WASHINGTON — A federal jury has awarded $2 to a District of Columbia police detective who was disciplined after being quoted in a newspaper article making comments critical of a police department initiative.
William Hawkins alleged that he was unfairly retaliated against for suggesting in a 2009 Washington Post article that detectives shouldn’t have to be pulled off their cases to participate in the department’s “All Hands on Deck” program. That effort, part of a crime-prevention strategy advocated by Police Chief Cathy Lanier, requires all available officers to report for patrol duty on a designated weekend.
“There are burglaries and serious assaults and armed robberies that are set aside because of AHOD. Detectives should be exempt because it jeopardizes cases,” Hawkins was quoted as telling a reporter. He had also sent an email to a homeowner telling her he wouldn’t be able to immediately work on her burglary case because of scheduling complications caused by the “All Hands on Deck” program.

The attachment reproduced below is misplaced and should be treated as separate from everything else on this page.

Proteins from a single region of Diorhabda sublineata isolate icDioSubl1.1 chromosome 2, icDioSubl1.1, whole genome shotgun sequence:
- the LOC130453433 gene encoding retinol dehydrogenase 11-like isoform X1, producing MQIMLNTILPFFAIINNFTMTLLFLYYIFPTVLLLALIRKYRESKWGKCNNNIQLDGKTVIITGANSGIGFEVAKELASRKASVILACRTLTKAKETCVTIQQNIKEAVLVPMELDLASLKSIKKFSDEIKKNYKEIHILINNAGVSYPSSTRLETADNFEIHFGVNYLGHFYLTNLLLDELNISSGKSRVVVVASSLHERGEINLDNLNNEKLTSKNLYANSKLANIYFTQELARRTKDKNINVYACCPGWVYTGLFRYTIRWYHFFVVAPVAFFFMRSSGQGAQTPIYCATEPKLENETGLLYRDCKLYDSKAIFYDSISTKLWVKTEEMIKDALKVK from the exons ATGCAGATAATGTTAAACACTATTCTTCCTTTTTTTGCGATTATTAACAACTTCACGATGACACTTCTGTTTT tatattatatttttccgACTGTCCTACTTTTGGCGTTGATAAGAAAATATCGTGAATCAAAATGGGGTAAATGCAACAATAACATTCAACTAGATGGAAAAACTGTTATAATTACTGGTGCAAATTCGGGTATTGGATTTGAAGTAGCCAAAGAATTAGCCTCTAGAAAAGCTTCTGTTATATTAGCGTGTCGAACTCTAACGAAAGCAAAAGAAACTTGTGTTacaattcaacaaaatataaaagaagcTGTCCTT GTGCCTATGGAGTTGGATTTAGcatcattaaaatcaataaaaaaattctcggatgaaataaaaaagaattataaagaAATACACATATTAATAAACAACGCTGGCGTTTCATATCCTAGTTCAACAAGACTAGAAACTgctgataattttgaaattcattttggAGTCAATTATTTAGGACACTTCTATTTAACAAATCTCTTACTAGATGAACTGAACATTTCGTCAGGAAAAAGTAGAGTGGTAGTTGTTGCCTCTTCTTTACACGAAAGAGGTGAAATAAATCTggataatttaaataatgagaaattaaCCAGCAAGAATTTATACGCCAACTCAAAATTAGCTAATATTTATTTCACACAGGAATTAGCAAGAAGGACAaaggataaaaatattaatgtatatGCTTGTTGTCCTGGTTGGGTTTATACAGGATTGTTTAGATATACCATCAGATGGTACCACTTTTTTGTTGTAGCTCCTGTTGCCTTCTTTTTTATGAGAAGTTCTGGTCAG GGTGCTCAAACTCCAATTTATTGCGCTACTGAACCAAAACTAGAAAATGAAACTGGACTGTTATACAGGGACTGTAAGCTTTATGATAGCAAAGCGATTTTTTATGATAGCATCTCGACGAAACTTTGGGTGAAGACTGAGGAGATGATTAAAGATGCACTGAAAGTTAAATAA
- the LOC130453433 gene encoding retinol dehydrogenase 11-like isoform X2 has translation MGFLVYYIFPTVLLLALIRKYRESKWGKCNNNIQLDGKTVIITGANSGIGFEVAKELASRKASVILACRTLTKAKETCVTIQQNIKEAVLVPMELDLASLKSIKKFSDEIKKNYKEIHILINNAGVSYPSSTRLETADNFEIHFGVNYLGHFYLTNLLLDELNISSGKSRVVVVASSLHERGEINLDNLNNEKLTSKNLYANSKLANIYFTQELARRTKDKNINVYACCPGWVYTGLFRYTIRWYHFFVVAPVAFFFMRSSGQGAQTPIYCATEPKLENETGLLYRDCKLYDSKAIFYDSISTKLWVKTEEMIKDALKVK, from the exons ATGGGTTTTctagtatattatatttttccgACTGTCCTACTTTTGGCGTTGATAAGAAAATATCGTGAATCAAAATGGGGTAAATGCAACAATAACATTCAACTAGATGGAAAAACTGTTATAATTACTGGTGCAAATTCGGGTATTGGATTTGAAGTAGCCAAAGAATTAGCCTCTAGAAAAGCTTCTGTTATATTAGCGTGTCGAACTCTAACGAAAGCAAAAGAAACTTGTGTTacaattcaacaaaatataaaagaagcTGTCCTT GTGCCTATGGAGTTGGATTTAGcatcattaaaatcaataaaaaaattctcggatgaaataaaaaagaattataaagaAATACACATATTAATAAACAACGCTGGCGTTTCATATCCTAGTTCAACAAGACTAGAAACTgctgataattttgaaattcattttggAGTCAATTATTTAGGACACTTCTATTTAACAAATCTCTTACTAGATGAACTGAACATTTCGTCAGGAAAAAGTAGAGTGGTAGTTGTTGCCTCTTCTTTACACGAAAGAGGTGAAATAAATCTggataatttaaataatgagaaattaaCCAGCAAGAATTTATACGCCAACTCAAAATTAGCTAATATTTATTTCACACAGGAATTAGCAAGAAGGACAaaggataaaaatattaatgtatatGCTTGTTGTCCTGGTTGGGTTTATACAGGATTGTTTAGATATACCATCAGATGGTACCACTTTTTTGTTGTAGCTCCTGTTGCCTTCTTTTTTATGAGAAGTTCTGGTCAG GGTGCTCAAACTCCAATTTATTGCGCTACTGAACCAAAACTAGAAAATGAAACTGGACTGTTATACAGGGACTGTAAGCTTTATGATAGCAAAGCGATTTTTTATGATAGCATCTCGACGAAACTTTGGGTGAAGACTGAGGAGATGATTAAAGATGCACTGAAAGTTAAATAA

After the article appeared, the detective was reprimanded — a dereliction notice was placed in the file — for speaking publicly about police department policies without prior approval. He challenged the reprimand in court, and a judge ruled that it violated Hawkins’s First Amendment rights.
U.S. District Judge James Boasberg told jurors that, if they believed he was harmed but didn’t suffer any monetary damages, they could award him $1 in nominal damages. The jury on Friday awarded Hawkins $1 for his claim of emotional distress and $1 for his claim of reputational damage, said his lawyer, Anthony Conti.
Conti said Tuesday that his client was pleased with the jury’s decision, despite the minuscule monetary award.
“This case wasn’t about money. It was always about principle,” Conti said.
A spokesman for the D.C. attorney general’s office, which represents the city in lawsuits, had no immediate comment.
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